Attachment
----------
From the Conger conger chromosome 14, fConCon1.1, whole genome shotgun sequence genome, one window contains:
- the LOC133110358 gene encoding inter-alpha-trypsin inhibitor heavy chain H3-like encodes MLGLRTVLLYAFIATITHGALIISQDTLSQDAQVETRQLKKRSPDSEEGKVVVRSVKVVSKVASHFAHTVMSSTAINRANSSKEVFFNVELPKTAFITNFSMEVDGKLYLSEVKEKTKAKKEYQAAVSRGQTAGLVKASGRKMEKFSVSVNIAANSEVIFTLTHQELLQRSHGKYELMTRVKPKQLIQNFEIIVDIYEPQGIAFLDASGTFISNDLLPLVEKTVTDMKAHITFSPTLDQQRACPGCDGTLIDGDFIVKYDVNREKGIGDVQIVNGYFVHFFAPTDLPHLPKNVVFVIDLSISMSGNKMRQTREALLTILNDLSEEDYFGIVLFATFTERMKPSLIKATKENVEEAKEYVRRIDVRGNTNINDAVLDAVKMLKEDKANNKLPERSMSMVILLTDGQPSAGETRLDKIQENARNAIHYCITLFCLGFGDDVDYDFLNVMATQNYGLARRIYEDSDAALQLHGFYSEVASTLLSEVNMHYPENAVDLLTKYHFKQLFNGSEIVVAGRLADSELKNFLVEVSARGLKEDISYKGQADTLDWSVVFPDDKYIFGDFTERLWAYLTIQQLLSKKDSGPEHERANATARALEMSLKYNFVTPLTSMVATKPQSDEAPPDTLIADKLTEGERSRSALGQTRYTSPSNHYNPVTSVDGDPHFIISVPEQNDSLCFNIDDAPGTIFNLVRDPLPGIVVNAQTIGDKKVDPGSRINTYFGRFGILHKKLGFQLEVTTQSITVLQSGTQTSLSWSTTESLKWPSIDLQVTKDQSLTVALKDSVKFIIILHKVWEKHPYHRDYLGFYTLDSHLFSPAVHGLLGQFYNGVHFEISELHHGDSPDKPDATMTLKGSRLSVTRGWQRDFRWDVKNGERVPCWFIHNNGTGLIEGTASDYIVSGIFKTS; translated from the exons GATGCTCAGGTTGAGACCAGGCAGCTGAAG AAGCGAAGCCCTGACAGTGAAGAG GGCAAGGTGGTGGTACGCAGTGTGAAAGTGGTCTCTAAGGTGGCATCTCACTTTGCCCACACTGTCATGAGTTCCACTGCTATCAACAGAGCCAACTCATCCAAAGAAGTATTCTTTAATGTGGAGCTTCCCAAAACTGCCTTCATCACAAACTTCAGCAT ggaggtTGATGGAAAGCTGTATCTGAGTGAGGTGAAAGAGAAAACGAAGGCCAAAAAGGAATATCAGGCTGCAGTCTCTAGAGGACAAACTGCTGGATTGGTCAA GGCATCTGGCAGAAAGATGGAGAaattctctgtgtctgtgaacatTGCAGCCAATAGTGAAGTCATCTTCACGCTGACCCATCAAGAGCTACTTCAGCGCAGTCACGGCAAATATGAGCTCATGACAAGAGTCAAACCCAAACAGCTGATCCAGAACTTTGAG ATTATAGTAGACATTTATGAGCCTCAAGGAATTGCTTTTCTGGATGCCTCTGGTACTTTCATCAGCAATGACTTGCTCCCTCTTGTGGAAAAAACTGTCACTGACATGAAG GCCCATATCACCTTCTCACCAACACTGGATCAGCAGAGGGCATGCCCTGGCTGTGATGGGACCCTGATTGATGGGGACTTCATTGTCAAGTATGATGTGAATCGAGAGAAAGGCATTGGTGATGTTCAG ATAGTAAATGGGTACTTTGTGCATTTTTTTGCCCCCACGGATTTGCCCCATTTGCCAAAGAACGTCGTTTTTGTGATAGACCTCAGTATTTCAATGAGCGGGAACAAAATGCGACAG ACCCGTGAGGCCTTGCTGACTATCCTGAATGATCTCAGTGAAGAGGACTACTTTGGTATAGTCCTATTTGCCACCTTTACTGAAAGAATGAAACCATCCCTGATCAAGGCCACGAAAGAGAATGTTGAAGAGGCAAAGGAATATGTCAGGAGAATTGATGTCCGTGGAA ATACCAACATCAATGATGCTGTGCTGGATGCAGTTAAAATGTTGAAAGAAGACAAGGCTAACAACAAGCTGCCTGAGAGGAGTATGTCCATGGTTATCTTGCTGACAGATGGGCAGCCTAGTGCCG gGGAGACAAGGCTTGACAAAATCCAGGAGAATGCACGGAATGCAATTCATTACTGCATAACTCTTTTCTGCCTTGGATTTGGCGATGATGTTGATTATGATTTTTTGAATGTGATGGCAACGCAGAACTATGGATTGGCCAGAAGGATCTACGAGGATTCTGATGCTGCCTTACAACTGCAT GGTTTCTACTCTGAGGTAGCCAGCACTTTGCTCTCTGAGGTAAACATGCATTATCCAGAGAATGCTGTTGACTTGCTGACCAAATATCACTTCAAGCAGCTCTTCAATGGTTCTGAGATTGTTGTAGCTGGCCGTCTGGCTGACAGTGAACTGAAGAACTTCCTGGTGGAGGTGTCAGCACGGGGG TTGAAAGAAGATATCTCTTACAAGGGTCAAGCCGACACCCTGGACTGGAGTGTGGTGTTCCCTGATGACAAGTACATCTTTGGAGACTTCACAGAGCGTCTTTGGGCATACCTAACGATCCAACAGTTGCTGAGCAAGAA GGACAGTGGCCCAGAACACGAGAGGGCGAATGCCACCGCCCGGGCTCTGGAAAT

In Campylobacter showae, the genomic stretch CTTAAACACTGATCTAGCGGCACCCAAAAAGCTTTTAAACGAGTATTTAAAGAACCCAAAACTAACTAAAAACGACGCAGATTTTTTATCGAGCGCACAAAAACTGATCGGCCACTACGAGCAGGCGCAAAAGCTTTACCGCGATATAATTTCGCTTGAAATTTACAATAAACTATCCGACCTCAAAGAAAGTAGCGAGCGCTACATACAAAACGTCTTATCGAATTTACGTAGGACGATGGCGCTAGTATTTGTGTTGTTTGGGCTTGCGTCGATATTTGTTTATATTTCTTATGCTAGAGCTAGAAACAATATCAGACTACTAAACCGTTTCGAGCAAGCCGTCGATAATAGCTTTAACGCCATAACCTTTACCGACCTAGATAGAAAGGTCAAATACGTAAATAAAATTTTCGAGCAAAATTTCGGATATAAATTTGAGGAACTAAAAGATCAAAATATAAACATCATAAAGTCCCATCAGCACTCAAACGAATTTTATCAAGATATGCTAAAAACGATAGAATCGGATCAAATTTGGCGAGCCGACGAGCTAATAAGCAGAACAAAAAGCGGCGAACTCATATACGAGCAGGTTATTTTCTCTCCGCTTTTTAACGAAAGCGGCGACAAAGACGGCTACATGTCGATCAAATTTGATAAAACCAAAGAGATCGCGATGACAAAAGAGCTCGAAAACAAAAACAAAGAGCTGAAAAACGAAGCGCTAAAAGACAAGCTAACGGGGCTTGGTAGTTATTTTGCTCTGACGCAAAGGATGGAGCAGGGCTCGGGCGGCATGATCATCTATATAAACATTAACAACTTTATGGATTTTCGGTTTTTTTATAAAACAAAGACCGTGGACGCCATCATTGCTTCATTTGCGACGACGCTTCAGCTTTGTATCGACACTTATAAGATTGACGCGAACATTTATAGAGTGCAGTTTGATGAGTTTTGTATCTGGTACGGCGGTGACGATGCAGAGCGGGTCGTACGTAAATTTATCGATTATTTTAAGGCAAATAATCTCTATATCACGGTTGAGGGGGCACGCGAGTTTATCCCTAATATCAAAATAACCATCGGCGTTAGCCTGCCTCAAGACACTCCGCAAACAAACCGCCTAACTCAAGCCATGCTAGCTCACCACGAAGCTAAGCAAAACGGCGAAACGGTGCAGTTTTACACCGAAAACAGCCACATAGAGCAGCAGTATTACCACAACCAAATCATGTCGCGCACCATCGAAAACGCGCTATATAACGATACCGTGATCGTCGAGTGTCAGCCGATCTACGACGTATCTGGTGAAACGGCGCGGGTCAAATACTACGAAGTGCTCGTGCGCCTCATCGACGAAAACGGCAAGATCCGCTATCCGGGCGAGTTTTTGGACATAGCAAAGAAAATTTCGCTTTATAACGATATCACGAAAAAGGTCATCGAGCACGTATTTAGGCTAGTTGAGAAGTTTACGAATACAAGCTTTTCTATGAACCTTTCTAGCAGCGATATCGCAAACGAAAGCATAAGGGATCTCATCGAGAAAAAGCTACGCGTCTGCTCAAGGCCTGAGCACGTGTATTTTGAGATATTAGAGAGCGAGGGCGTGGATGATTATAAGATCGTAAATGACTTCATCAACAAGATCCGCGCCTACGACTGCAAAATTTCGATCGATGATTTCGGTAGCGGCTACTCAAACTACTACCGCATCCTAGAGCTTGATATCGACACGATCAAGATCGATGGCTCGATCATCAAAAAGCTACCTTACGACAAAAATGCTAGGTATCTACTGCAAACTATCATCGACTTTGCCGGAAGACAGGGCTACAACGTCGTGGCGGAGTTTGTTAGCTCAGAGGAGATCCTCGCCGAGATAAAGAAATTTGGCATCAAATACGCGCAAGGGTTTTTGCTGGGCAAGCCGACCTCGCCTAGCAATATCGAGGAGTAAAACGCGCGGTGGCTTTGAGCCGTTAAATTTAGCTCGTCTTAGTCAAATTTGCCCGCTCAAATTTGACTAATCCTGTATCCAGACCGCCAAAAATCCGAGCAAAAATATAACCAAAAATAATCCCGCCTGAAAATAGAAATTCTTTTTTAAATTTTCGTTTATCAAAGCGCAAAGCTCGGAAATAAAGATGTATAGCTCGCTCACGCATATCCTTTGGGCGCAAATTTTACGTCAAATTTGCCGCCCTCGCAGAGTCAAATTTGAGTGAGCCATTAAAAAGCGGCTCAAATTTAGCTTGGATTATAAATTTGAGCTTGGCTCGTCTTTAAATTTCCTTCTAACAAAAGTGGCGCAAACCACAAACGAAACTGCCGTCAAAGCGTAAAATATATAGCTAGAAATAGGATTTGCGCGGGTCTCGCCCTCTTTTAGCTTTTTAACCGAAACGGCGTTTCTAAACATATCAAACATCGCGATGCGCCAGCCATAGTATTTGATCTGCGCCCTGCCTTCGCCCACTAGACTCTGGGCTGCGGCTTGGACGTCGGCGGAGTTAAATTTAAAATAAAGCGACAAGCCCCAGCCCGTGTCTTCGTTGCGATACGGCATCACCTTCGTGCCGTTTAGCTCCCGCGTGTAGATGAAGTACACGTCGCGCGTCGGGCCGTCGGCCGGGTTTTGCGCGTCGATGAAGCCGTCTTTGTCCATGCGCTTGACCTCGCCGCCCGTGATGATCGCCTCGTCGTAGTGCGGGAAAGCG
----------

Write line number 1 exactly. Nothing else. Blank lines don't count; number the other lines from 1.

From the Conger conger chromosome 14, fConCon1.1, whole genome shotgun sequence genome, one window contains: